The Most Common Misconception about Miranda
Right after they’re arrested, the first thing most people will tell me is that no one read them their Miranda Rights right away. As everybody has seen on TV, the Miranda Rights are the person’s right to remain silent, the right to an attorney and that everything they said can and will be used against them; what they often don’t realize is that these rights won’t come into play until the person was in custody; if the police were just conducting a basic investigation and were just talking to them, they don’t have to read them their Miranda Rights, although they can use anything someone says against them. Often, police won’t tell the person they’re under arrest or in custody because they don’t want to scare them into not talking.
Police often bring people to the police station and make a point of telling that person they are not in custody, but that can become an issue if the person was, in fact, in custody. In such a situation, if the person is free to leave, they are not in custody, but if not, they are, and must be read their Miranda Rights. For example, police can hold someone for 72 hours without officially arresting them, but if they are not allowed to leave, they are in custody and their Miranda Rights would apply. Police sometimes do this in bigger cases, in order to sweat somebody for 48 to 72 hours, but never give them their phone call. They can do that, but the benchmark is usually 72 hours without having to give them access to an attorney or a phone.
If someone in that situation refused to say anything without an attorney present, it often turns into a swearing contest, in which the police will claim the person was free to leave at any time, but if the person was left in a locked room surrounded by police asking questions, it will be hard for police to make their case. All of the questions will come up later and if someone incriminated themselves with any of the information they gave, we would file a motion to suppress those statements.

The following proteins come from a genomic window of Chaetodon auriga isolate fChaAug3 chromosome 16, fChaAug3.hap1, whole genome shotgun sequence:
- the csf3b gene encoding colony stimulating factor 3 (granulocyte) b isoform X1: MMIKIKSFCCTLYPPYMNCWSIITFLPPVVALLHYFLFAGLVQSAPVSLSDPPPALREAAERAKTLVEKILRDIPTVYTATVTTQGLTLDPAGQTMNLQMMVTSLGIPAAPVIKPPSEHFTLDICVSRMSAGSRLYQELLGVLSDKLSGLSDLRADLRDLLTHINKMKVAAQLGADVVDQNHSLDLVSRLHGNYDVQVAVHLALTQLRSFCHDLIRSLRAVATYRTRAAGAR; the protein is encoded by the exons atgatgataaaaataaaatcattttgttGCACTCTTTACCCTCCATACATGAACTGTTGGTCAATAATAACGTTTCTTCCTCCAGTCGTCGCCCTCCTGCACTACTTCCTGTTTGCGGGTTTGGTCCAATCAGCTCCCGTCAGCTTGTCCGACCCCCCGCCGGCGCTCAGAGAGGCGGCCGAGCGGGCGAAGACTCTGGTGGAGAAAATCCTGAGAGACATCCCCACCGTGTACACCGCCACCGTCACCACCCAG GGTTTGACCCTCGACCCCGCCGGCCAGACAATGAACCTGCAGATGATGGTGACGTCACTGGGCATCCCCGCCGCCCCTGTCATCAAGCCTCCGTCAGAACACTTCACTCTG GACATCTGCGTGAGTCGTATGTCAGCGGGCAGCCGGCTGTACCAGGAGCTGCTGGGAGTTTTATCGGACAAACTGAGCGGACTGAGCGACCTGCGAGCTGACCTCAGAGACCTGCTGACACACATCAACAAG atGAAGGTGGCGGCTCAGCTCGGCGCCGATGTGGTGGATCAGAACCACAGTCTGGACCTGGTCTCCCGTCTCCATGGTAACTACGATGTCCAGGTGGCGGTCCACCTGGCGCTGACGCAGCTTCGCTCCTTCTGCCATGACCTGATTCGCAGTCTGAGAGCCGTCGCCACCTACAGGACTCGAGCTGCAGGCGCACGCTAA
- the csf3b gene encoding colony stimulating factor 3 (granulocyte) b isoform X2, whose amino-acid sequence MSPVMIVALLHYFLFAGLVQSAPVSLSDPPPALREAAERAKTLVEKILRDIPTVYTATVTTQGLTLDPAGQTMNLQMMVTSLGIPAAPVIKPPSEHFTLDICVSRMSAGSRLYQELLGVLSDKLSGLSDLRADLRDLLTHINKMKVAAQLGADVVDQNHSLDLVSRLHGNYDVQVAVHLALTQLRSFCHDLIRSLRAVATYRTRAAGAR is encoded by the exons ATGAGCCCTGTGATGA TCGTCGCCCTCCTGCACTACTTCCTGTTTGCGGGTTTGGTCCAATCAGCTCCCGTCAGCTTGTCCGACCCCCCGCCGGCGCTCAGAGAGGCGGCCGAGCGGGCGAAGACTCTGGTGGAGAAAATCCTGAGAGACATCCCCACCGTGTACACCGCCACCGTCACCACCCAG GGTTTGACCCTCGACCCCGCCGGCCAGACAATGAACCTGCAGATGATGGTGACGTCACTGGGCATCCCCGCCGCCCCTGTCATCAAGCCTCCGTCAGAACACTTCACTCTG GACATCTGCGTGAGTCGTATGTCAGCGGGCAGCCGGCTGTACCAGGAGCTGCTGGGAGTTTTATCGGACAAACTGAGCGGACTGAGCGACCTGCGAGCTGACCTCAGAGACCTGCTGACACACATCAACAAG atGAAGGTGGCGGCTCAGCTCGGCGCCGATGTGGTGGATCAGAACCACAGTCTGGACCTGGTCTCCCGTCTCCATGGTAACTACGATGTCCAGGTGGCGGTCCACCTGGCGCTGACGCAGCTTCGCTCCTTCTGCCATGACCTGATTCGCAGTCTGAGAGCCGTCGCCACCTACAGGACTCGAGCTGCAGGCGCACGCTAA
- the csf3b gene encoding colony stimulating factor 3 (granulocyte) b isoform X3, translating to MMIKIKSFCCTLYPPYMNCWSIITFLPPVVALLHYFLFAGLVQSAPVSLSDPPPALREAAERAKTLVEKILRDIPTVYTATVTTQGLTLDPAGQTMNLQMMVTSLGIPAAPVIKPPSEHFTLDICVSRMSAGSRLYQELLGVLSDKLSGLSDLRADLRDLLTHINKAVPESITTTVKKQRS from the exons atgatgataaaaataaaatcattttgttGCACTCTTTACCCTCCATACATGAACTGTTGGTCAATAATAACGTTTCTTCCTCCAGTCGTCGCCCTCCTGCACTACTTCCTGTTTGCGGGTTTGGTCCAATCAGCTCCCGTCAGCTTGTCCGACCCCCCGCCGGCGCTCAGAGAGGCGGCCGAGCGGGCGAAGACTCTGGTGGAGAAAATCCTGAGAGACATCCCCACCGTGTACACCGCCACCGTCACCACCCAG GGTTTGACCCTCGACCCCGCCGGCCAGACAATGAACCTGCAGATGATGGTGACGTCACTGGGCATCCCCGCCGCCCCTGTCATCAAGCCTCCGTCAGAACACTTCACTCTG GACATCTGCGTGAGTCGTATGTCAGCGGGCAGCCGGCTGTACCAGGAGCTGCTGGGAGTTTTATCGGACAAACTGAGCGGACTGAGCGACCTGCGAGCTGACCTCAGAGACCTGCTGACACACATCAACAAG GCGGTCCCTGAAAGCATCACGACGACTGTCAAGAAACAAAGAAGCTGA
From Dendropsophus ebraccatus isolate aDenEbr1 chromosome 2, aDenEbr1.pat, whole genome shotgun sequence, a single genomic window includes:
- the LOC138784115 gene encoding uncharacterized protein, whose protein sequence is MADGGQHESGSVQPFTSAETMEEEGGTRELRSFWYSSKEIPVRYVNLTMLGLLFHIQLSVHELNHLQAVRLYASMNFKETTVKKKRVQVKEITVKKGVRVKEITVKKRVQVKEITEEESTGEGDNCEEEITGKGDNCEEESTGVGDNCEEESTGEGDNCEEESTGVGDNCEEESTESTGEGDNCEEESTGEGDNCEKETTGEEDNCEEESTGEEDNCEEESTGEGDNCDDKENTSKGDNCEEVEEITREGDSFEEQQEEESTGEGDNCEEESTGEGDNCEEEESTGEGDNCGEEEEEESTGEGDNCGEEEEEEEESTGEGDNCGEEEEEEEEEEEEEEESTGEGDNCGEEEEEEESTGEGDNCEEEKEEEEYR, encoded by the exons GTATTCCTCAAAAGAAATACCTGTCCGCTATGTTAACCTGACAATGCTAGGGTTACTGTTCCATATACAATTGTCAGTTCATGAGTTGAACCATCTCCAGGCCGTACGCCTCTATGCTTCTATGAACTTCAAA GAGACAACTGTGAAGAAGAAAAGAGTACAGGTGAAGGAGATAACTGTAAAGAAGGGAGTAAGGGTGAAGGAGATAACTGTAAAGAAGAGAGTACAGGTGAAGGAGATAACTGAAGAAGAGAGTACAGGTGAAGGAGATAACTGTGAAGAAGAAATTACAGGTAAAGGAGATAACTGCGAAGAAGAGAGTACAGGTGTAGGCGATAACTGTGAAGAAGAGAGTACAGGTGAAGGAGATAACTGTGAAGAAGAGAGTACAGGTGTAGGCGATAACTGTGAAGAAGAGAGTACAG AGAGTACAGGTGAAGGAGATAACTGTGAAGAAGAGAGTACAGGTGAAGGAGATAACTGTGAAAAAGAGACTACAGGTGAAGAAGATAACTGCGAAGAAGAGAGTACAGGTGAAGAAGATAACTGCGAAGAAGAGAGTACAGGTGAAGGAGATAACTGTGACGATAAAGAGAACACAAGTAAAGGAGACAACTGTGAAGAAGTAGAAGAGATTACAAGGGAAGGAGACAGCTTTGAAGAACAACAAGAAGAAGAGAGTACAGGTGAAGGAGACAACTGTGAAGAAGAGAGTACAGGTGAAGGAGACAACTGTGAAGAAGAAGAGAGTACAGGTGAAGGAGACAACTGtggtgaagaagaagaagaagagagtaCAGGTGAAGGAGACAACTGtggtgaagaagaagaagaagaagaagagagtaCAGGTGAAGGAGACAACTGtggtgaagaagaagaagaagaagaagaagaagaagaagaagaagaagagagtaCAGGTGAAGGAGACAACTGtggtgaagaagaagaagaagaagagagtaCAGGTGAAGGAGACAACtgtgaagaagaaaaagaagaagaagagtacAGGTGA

How Do People Commonly Incriminate Themselves Or Hurt Their Case Unintentionally?
People tend to complicate matters from the first minute they open their mouths; the golden rule in these situations is that silence is golden; the person has the right to remain silent, and they should always exercise that right. They should politely inform the police they would like to cooperate and answer questions, but not without their attorney present. I actually have something printed on the back of my business cards that reads, “Look, I’m not trying to be rude but I understand my rights, I am not consenting to anything without my attorney being present, I’m not consenting to these searches, I’m not consenting to anything.” The police tend to scare people, which makes them open their mouths, which gets them into all kinds of deeper trouble.
For example, when someone claims they only pushed their wife a little but didn’t hit her, they have just admitted to domestic battery whether or not they understood that. Often, people make what they think is an exculpatory statement, when in fact they’re admitting to a crime.
People should always just keep their mouth shut and wait to talk to their attorney because it never helps. If they refuse to speak to police, no judge will hold it against them, but statements they do make will be held against them. While people often hope the police will be honest with them, they are not about 90 percent of the time in these situations.
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